Brown calls for collaboration between Holyrood and Westminster to avert cost of living 'catastrophe'
Former Prime Minister Gordon Brown has urged the UK and Scottish governments to work together to avert the ongoing cost of living crisis, which he has warned will turn into a “catastrophe” when a series of price rises take effect next month.
Polling carried out for Our Scottish Future — the think tank set up by Brown to campaign “for a better Scotland in a renewed Britain” — suggests that a majority of Scots believe the next year will be worse for their finances than Covid has been, with 48 per cent fearing their financial situation will worsen in the next 12 months while 37 per cent said the pandemic had made them less financially secure.
Our Scottish Future is predicting that energy price rises that are due to come into force at the start of April will lead to around half a million more Scots being tipped into fuel poverty and Brown has mobilised a collective of Labour mayors and local authority leaders from across the UK — as well as Welsh First Minister Mark Drakeford — to lobby Chancellor Rishi Sunak to take action.
They have urged Sunak to address the issue in his Spring Statement, which will be delivered next week. In a letter sent today, the Labour collective has called on the UK Government to halt the rise in National Insurance contributions that will take effect from next month, restore the £20 a week pandemic-era uplift to Universal Credit that was removed last October, and “provide significantly greater help for energy costs, targeted at the poorest households”. They are also asking for benefits to be increased by the rate of inflation — which surged to a 30-year high of 5.5 per cent in January — rather than the planned 3.1 per cent.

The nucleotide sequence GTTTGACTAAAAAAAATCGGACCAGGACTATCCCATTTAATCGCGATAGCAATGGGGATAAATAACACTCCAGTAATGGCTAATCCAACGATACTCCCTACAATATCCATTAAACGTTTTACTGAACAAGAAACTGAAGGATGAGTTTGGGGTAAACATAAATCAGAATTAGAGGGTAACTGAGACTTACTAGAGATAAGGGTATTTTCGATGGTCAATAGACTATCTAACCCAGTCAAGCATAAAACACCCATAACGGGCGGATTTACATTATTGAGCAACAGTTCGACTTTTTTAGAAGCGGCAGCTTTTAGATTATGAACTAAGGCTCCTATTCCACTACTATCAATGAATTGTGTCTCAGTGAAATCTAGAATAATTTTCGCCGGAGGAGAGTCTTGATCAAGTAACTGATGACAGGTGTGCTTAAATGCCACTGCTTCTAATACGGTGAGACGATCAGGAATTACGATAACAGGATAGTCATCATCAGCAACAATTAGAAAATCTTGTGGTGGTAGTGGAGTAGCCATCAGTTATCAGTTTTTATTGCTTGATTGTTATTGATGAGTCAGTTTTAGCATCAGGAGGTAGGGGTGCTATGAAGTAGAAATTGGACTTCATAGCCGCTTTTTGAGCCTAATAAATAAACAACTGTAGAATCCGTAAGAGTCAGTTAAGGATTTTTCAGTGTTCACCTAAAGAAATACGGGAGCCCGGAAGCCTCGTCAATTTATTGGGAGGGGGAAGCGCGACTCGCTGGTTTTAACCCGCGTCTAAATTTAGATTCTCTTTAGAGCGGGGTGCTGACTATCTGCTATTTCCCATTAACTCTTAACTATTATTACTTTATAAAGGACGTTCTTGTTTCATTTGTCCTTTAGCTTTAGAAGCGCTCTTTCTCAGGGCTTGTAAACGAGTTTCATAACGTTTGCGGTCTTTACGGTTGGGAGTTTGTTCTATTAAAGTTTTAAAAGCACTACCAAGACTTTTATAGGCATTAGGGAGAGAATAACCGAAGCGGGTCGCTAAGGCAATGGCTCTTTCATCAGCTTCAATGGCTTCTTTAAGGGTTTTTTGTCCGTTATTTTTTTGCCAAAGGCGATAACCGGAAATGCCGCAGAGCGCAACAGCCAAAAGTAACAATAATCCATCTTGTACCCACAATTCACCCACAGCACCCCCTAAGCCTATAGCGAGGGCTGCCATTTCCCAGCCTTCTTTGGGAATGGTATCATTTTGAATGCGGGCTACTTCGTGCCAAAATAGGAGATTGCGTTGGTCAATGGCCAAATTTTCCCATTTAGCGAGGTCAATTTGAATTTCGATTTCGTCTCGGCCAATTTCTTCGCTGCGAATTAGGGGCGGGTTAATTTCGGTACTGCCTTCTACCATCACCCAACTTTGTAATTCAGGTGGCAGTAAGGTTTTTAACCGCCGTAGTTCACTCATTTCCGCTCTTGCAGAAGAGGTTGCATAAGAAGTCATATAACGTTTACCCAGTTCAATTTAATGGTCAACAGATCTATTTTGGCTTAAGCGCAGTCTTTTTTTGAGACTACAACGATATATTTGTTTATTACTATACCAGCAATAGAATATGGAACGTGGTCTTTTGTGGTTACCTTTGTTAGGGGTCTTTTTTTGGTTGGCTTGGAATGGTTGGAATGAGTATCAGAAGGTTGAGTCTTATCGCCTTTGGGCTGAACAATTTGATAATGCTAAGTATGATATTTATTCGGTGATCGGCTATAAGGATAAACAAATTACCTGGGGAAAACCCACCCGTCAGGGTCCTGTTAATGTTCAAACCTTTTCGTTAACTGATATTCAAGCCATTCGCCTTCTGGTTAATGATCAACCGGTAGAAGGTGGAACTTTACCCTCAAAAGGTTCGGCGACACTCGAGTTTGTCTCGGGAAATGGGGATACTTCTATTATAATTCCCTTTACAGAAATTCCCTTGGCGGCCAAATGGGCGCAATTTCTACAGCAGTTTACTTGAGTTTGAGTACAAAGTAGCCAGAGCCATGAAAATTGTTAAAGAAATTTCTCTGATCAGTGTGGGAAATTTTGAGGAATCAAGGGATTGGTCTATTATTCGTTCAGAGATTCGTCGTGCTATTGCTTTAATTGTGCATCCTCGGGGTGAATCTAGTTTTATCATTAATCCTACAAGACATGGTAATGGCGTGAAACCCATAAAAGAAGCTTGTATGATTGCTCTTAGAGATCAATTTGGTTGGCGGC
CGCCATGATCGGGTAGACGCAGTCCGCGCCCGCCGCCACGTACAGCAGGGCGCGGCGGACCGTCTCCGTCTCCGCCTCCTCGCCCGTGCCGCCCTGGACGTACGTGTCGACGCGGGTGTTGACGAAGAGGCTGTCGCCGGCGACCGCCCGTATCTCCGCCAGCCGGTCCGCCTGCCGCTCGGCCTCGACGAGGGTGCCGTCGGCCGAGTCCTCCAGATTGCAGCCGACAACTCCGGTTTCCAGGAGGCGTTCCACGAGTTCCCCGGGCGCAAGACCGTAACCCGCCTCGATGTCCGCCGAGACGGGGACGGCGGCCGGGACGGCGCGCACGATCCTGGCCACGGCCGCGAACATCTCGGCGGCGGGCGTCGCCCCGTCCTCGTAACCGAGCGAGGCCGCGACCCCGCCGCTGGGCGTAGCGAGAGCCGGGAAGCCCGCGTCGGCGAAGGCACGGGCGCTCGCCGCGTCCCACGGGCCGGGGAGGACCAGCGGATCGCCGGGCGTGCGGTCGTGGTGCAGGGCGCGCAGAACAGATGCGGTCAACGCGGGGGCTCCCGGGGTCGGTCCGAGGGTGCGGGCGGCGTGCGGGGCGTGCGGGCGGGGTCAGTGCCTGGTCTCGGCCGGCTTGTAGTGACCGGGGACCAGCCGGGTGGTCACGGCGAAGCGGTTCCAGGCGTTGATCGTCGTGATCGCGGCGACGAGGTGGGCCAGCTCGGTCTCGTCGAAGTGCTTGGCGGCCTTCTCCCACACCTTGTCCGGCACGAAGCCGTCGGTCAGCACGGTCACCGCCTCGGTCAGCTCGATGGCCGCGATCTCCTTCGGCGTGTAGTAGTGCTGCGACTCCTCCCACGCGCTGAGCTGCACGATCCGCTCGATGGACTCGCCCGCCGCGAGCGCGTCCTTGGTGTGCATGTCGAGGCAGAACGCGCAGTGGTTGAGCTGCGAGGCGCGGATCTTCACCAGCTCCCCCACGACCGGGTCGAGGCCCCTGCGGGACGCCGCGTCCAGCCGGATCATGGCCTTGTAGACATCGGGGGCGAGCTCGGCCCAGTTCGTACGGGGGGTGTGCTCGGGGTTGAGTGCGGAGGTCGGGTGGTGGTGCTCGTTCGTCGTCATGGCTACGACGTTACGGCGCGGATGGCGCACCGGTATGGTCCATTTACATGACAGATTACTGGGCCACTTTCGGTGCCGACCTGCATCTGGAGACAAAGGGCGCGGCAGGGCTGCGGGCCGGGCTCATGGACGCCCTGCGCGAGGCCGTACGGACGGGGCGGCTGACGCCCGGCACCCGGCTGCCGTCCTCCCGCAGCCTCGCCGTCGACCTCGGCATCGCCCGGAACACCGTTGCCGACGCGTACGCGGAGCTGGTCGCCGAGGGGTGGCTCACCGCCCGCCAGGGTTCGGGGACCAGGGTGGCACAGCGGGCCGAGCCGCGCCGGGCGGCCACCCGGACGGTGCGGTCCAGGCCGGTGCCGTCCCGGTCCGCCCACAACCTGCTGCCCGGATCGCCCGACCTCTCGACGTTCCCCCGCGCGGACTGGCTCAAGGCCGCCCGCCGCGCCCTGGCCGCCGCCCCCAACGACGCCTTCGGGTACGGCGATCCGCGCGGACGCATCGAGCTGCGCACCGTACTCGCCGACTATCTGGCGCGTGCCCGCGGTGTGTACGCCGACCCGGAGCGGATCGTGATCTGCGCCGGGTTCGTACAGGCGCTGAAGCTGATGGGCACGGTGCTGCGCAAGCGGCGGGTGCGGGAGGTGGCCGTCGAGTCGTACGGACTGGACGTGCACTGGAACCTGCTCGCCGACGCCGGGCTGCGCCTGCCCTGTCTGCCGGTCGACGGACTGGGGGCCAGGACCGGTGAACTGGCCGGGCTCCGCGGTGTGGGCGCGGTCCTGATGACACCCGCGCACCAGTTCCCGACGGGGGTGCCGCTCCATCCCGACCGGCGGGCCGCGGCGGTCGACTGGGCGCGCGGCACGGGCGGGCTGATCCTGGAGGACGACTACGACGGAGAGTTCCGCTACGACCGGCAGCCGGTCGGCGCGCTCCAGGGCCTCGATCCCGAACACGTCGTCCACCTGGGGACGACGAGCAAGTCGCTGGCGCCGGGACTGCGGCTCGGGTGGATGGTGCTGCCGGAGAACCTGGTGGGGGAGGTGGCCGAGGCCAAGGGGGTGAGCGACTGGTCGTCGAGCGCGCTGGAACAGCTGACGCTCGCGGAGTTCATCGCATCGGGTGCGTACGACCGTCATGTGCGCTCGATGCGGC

“Six million low-income families have already lost £20 a week because of the cut in Universal Credit in October. Further cuts in the value of their incomes, as heating bills surge and good bills soar, will deepen the cost of living crisis they and many others face,” they wrote in a letter to the chancellor.
“These cuts are unfair, and for many will be unbearable – pushing them over the edge into extreme poverty, and rendering them unable to adequately heat their homes or perhaps even provide the nutrition their children need.
“Nothing less than these four measures, introduced together on March 23, can adequately respond to rising fuel poverty and prevent poverty as a whole rising faster than at any time in recent history.
“We have the means to put them in place – for example by implementing a windfall tax on energy companies, among other measures.
“And we have to find a way, because at stake is the unacceptable and avoidable suffering for millions of our fellow citizens – and especially children – across our communities.”
In addition to writing to the chancellor, Brown said the governments at Holyrood and Westminster must collaborate in order to protect the people of Scotland from the cost of living crisis rather than antagonising each other.
Brown said that “co-operation between Scotland and the UK, not confrontation or conflict between the two, is what’s needed”, adding that the SNP government should be focused on that rather than pursuing independence.
He added that the Our Scottish Future poll, which was conducted by Stack Data Strategy in February, indicates that is what the people of Scotland want, with 47 per cent of respondents agreeing that a “serious plan to change Britain would be more attractive than independence” while 22 per cent disagreed.
“Neither the UK nor the Scottish governments are doing enough, and what’s more they are not bothering to co-operate when together they should be making a sustained impact on poverty across our land,” he said
“People prefer a plan for Scotland to deal with this crisis in which we mobilise all the resources of Britain.”